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Tuesday, 13 June 1989
Page: 3816


Senator TEAGUE(10.12) —This package of Bills provides funding in line with government policies for schools, technical and further education and higher education. Specifically, the States Grants (Schools Assistance) Amendment Bill 1989 amends the 1988 principal Act to provide an additional $36.6m in appropriations for schools in 1989, bringing total funding for 1989 to $1,982m. That amounts to almost $2 billion for schools this year. The Bill, in effect, increases Commonwealth funding to take account of price increases and for this year only makes adjustments in Australian Capital Territory (ACT) school funding to take account of the advent of self-government in the Territory. The second Bill, the States Grants (Technical and Further Education Assistance) Amendment Bill 1989, also increases appropriations to reflect cost movements and will provide funding to the ACT from 1 July. Supplementation amounting to $9.5m is provided by the Bill. The third Bill, the Higher Education Funding Amendment Bill 1989, also supplements funding for higher education, taking into account additional costs. The Bill also takes into account the new structure for the overseas student program and the new arrangements in the Australian Capital Territory for education following self-government in the Australian Capital Territory. The Bill provides an additional $24m this year, $20m in 1990 and $2m in 1991.

These three Bills provide supplementary funds in the usual manner in which we consider this kind of supplementation at this time of the year. On behalf of the Opposition and in consonance with my colleagues in the House of Representatives, I shall move the following amendment in relation to these Bills:

At end of motion add: ``, but the Senate:

(a) condemns the Government for its policies on schools, TAFE and higher education; and

(b) calls on the Government to adopt policies that will facilitate the true advancement of education in Australia''

The fourth Bill dealt with cognately in this debate is the Student Assistance Amendment Bill 1989. This measure will not be opposed by the Opposition. First, it provides that wording in legislation with regard to the new vocabulary for higher education be brought up to date. Secondly, it relaxes reliance on administrative procedures, in so far as they have up to this point required direct ministerial decision. This flexibility is sensible and is supported by the Opposition. Thirdly, it makes for more flexible appeal procedures under Austudy with regard to student assistance. Again, there are sensible reasons for this flexibility, and the Opposition supports this aspect of the Bill.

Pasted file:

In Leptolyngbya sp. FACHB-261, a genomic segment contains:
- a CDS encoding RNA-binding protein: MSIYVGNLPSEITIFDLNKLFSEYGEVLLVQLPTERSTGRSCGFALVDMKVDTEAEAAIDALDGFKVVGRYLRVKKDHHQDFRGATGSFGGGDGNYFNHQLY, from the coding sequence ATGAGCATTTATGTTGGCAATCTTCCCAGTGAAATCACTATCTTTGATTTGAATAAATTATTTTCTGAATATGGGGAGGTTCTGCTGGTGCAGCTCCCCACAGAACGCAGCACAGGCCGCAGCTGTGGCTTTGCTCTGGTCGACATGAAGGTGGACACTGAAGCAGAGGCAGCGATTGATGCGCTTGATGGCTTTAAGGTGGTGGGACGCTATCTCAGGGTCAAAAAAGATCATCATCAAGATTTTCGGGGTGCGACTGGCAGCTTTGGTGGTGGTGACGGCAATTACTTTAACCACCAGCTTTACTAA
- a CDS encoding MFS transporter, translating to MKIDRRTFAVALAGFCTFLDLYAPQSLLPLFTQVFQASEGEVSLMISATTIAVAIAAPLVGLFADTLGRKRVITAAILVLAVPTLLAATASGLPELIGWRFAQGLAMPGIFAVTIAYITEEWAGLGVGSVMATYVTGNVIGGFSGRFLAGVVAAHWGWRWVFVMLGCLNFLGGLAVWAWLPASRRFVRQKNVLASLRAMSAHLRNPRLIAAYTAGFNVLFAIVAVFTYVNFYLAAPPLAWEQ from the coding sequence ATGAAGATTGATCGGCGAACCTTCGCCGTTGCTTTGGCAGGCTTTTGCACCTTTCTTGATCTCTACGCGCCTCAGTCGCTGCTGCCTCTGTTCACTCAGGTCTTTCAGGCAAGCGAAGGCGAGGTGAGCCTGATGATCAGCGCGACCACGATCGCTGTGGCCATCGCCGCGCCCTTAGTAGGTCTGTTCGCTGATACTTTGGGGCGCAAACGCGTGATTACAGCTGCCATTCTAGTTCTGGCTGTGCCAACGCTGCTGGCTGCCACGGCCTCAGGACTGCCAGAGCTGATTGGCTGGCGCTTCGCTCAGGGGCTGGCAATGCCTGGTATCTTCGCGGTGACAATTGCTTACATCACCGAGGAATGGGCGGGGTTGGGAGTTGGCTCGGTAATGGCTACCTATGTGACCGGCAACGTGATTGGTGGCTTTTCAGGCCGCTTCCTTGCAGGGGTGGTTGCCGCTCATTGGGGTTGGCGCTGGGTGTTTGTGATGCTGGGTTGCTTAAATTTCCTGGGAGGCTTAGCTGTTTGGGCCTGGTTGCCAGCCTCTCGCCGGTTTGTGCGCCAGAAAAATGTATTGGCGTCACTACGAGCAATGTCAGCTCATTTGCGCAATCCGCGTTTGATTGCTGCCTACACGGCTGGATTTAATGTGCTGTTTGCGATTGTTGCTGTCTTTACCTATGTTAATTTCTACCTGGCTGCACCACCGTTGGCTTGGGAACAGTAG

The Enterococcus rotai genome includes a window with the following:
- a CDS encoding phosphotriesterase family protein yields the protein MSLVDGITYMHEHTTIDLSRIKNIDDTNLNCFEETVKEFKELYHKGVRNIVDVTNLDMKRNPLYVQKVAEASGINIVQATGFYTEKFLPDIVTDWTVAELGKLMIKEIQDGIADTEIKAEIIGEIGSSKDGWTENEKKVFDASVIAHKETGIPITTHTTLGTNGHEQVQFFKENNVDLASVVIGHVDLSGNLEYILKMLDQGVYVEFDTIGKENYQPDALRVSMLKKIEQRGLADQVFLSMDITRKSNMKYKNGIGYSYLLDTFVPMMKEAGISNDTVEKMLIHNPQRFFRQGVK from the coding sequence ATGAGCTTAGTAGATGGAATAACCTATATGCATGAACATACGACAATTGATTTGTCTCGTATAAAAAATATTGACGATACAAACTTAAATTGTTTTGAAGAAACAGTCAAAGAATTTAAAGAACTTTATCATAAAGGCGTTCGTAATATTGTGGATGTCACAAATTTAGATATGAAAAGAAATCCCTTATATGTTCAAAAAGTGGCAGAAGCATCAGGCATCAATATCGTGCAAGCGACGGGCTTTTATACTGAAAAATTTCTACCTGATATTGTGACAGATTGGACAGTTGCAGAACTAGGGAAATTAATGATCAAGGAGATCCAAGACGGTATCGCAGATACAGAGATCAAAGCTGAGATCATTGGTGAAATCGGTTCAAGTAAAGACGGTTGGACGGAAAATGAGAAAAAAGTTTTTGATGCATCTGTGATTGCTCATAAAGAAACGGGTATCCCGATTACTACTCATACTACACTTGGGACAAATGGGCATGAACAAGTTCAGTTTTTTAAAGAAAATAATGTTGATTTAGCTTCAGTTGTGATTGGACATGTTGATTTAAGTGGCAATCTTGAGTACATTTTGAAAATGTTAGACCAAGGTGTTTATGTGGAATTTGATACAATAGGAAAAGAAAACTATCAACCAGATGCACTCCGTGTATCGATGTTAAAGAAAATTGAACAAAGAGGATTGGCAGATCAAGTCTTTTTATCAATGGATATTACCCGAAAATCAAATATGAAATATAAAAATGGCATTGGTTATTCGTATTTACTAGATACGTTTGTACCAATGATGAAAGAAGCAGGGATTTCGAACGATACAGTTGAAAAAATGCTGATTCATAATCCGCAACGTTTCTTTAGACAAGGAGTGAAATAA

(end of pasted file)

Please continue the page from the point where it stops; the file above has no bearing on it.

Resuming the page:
My caution about the Bill relates to the attempt to introduce a simplification of the Austudy Act to enable a proposed set of simplified regulations to be implemented. The student assistance legislation has been with us in this form since 1973. Over that 16-year period most interested bodies around Australia have come to understand the student assistance regulations. I do not believe that it is an urgent priority to try some rationalisation or simplification, because such innovation may, in fact, complicate the matter. In any event, within a year or so, the Opposition will be in government and we will undertake a comprehensive review of Austudy arrangements. The appropriate time for those changes to be made would be then. So I do not encourage the change that the Minister for Employment, Education and Training (Mr Dawkins) indicated in his second reading speech is to be undertaken at this time to simplify the regulations for student assistance.